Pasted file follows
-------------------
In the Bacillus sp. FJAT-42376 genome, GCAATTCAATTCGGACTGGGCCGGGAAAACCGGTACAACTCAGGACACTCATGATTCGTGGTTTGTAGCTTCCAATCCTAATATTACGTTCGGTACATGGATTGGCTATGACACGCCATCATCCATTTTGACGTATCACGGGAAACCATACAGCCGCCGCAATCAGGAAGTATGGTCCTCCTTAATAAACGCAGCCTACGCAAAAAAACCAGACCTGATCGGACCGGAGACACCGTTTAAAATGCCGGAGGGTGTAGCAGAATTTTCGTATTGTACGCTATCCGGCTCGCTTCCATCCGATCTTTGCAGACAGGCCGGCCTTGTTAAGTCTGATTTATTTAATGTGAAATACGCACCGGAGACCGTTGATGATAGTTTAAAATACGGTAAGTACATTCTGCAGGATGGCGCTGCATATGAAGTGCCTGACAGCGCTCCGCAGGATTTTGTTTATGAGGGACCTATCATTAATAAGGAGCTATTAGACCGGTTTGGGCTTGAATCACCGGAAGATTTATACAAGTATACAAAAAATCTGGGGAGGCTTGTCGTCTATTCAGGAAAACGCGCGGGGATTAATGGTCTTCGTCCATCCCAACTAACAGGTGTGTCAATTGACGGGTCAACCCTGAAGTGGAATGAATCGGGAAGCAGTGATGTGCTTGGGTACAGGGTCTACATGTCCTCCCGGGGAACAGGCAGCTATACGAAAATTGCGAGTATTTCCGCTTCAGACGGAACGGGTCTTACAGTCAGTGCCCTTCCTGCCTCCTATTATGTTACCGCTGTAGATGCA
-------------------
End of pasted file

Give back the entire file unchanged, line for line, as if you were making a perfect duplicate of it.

In the Bacillus sp. FJAT-42376 genome, GCAATTCAATTCGGACTGGGCCGGGAAAACCGGTACAACTCAGGACACTCATGATTCGTGGTTTGTAGCTTCCAATCCTAATATTACGTTCGGTACATGGATTGGCTATGACACGCCATCATCCATTTTGACGTATCACGGGAAACCATACAGCCGCCGCAATCAGGAAGTATGGTCCTCCTTAATAAACGCAGCCTACGCAAAAAAACCAGACCTGATCGGACCGGAGACACCGTTTAAAATGCCGGAGGGTGTAGCAGAATTTTCGTATTGTACGCTATCCGGCTCGCTTCCATCCGATCTTTGCAGACAGGCCGGCCTTGTTAAGTCTGATTTATTTAATGTGAAATACGCACCGGAGACCGTTGATGATAGTTTAAAATACGGTAAGTACATTCTGCAGGATGGCGCTGCATATGAAGTGCCTGACAGCGCTCCGCAGGATTTTGTTTATGAGGGACCTATCATTAATAAGGAGCTATTAGACCGGTTTGGGCTTGAATCACCGGAAGATTTATACAAGTATACAAAAAATCTGGGGAGGCTTGTCGTCTATTCAGGAAAACGCGCGGGGATTAATGGTCTTCGTCCATCCCAACTAACAGGTGTGTCAATTGACGGGTCAACCCTGAAGTGGAATGAATCGGGAAGCAGTGATGTGCTTGGGTACAGGGTCTACATGTCCTCCCGGGGAACAGGCAGCTATACGAAAATTGCGAGTATTTCCGCTTCAGACGGAACGGGTCTTACAGTCAGTGCCCTTCCTGCCTCCTATTATGTTACCGCTGTAGATGCA